Tag Archives: pop art sunrise

pop art photos penultimate week of mym 20/21

Yesterday’s sunrise at 6.30 was a greenYgrey one:

Compared to Week and Fortnight Earlier

The sunrise (really: our first view of the sun as our planet spins) has now reached the last landmark on the Leeds panorama; three university buildings in the north of the city), a little more north than March 6th (taken last year: cranes to the north now gone. In this year’s photos, the tree has now grown to block that gap where sun rising!):

And a lot more than February 28th this year:

5 new pop art + 2 comparitive science

The sunrise has now passed the pylon, and rises behind it.

This morning’s sunrise, compared to the last one photographed, on January 31st:

The sun is in a similar position to October 25th, mistYmuse false dawn week, just before the hour went back to end BST:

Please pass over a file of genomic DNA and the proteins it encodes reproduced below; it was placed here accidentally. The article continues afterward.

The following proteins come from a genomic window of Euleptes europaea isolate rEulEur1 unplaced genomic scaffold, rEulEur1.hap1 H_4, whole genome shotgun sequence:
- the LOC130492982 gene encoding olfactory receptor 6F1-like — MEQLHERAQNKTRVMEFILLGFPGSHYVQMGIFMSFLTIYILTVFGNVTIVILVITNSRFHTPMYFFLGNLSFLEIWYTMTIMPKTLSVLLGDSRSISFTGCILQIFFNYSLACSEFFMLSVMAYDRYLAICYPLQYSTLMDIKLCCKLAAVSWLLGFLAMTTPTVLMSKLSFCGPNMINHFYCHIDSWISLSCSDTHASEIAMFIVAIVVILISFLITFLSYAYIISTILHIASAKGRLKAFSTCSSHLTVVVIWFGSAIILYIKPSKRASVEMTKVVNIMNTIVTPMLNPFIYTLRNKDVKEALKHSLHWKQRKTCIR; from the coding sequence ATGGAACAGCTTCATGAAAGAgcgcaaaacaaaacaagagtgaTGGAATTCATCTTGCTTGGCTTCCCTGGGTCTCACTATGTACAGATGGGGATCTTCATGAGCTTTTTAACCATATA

It’ll probably rise across the top like that in a couple of days.

caught crepuscular rays weave winged words

I have proposed POP theory;
think I’ve proved sunrise can be pinky,
but it is for others to study it rigorously.

There was another clear sunrise today, and I was awake, but decided not to photograph it as I took some yesterday. While some may consider me an extremist or fanatic for what I have recorded, for true scientific sunrise/twilight research, every one would have to be recorded for hours, from first light to bright sky.

Maybe there is someone doing that: to distinguish the colours, and how cloud forms in different parts of the sky, and how they interact? Or maybe there will be…

Here’s three photos from the previous time I took some previous to yesterday’s, on January 26th, when pre-dawn pulsating pinky penetrated a mostly cloudy morning, with a band of yellowy orange in the middle of it, like POP with purple on the end; the grey sky looks purplish in the cropped last photo.

They also show how an edit can change the scene. I think they have a different colour to yesterday’s set.

Regarding the post title, I was listening to Solstafir while writing the post, with the name apparently meaning crepuscular rays.